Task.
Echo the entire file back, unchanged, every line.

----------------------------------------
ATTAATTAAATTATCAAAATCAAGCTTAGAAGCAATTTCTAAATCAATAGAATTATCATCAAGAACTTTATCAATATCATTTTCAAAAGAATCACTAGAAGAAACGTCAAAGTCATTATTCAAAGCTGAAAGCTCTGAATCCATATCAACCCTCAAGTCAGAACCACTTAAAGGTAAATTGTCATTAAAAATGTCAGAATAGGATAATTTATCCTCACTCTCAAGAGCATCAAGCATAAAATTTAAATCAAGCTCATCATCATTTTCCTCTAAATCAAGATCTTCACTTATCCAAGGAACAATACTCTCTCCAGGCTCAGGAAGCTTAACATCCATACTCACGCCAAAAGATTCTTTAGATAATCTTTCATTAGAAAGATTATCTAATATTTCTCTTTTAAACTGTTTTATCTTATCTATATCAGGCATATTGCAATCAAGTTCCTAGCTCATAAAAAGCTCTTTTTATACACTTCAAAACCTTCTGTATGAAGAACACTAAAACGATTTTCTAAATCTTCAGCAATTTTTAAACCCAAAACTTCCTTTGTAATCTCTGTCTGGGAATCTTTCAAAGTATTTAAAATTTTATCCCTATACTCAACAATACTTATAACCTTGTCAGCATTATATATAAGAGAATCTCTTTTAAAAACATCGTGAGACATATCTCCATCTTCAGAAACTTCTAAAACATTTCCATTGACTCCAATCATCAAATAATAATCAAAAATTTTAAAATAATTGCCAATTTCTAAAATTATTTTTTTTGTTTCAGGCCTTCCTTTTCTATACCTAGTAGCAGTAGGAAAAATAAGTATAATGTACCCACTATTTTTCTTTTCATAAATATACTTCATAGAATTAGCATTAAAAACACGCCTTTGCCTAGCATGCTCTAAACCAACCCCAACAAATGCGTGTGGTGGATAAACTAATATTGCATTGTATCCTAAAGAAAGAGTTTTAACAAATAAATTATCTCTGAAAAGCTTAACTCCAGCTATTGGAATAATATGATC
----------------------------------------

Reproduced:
ATTAATTAAATTATCAAAATCAAGCTTAGAAGCAATTTCTAAATCAATAGAATTATCATCAAGAACTTTATCAATATCATTTTCAAAAGAATCACTAGAAGAAACGTCAAAGTCATTATTCAAAGCTGAAAGCTCTGAATCCATATCAACCCTCAAGTCAGAACCACTTAAAGGTAAATTGTCATTAAAAATGTCAGAATAGGATAATTTATCCTCACTCTCAAGAGCATCAAGCATAAAATTTAAATCAAGCTCATCATCATTTTCCTCTAAATCAAGATCTTCACTTATCCAAGGAACAATACTCTCTCCAGGCTCAGGAAGCTTAACATCCATACTCACGCCAAAAGATTCTTTAGATAATCTTTCATTAGAAAGATTATCTAATATTTCTCTTTTAAACTGTTTTATCTTATCTATATCAGGCATATTGCAATCAAGTTCCTAGCTCATAAAAAGCTCTTTTTATACACTTCAAAACCTTCTGTATGAAGAACACTAAAACGATTTTCTAAATCTTCAGCAATTTTTAAACCCAAAACTTCCTTTGTAATCTCTGTCTGGGAATCTTTCAAAGTATTTAAAATTTTATCCCTATACTCAACAATACTTATAACCTTGTCAGCATTATATATAAGAGAATCTCTTTTAAAAACATCGTGAGACATATCTCCATCTTCAGAAACTTCTAAAACATTTCCATTGACTCCAATCATCAAATAATAATCAAAAATTTTAAAATAATTGCCAATTTCTAAAATTATTTTTTTTGTTTCAGGCCTTCCTTTTCTATACCTAGTAGCAGTAGGAAAAATAAGTATAATGTACCCACTATTTTTCTTTTCATAAATATACTTCATAGAATTAGCATTAAAAACACGCCTTTGCCTAGCATGCTCTAAACCAACCCCAACAAATGCGTGTGGTGGATAAACTAATATTGCATTGTATCCTAAAGAAAGAGTTTTAACAAATAAATTATCTCTGAAAAGCTTAACTCCAGCTATTGGAATAATATGATC